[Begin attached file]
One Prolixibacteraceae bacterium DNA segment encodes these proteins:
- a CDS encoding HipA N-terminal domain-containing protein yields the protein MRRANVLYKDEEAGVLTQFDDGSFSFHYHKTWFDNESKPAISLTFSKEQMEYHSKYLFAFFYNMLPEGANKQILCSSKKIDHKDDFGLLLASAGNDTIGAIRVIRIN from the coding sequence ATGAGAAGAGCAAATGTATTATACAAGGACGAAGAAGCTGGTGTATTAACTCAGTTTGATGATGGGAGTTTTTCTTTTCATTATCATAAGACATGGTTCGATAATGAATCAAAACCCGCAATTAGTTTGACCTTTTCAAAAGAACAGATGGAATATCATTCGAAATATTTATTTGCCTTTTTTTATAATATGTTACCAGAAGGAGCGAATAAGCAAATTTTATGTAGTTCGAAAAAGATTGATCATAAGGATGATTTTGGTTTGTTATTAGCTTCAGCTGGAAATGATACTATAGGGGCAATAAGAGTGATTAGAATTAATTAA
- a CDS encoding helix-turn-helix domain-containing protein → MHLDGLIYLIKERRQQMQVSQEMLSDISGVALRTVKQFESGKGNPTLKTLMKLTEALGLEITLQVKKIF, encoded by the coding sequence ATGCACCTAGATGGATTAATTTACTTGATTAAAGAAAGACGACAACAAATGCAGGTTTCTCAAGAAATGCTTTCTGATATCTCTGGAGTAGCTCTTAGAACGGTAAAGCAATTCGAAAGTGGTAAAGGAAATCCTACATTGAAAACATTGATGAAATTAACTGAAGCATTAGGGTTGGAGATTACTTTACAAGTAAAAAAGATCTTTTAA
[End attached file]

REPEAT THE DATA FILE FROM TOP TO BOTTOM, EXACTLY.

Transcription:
One Prolixibacteraceae bacterium DNA segment encodes these proteins:
- a CDS encoding HipA N-terminal domain-containing protein yields the protein MRRANVLYKDEEAGVLTQFDDGSFSFHYHKTWFDNESKPAISLTFSKEQMEYHSKYLFAFFYNMLPEGANKQILCSSKKIDHKDDFGLLLASAGNDTIGAIRVIRIN from the coding sequence ATGAGAAGAGCAAATGTATTATACAAGGACGAAGAAGCTGGTGTATTAACTCAGTTTGATGATGGGAGTTTTTCTTTTCATTATCATAAGACATGGTTCGATAATGAATCAAAACCCGCAATTAGTTTGACCTTTTCAAAAGAACAGATGGAATATCATTCGAAATATTTATTTGCCTTTTTTTATAATATGTTACCAGAAGGAGCGAATAAGCAAATTTTATGTAGTTCGAAAAAGATTGATCATAAGGATGATTTTGGTTTGTTATTAGCTTCAGCTGGAAATGATACTATAGGGGCAATAAGAGTGATTAGAATTAATTAA
- a CDS encoding helix-turn-helix domain-containing protein → MHLDGLIYLIKERRQQMQVSQEMLSDISGVALRTVKQFESGKGNPTLKTLMKLTEALGLEITLQVKKIF, encoded by the coding sequence ATGCACCTAGATGGATTAATTTACTTGATTAAAGAAAGACGACAACAAATGCAGGTTTCTCAAGAAATGCTTTCTGATATCTCTGGAGTAGCTCTTAGAACGGTAAAGCAATTCGAAAGTGGTAAAGGAAATCCTACATTGAAAACATTGATGAAATTAACTGAAGCATTAGGGTTGGAGATTACTTTACAAGTAAAAAAGATCTTTTAA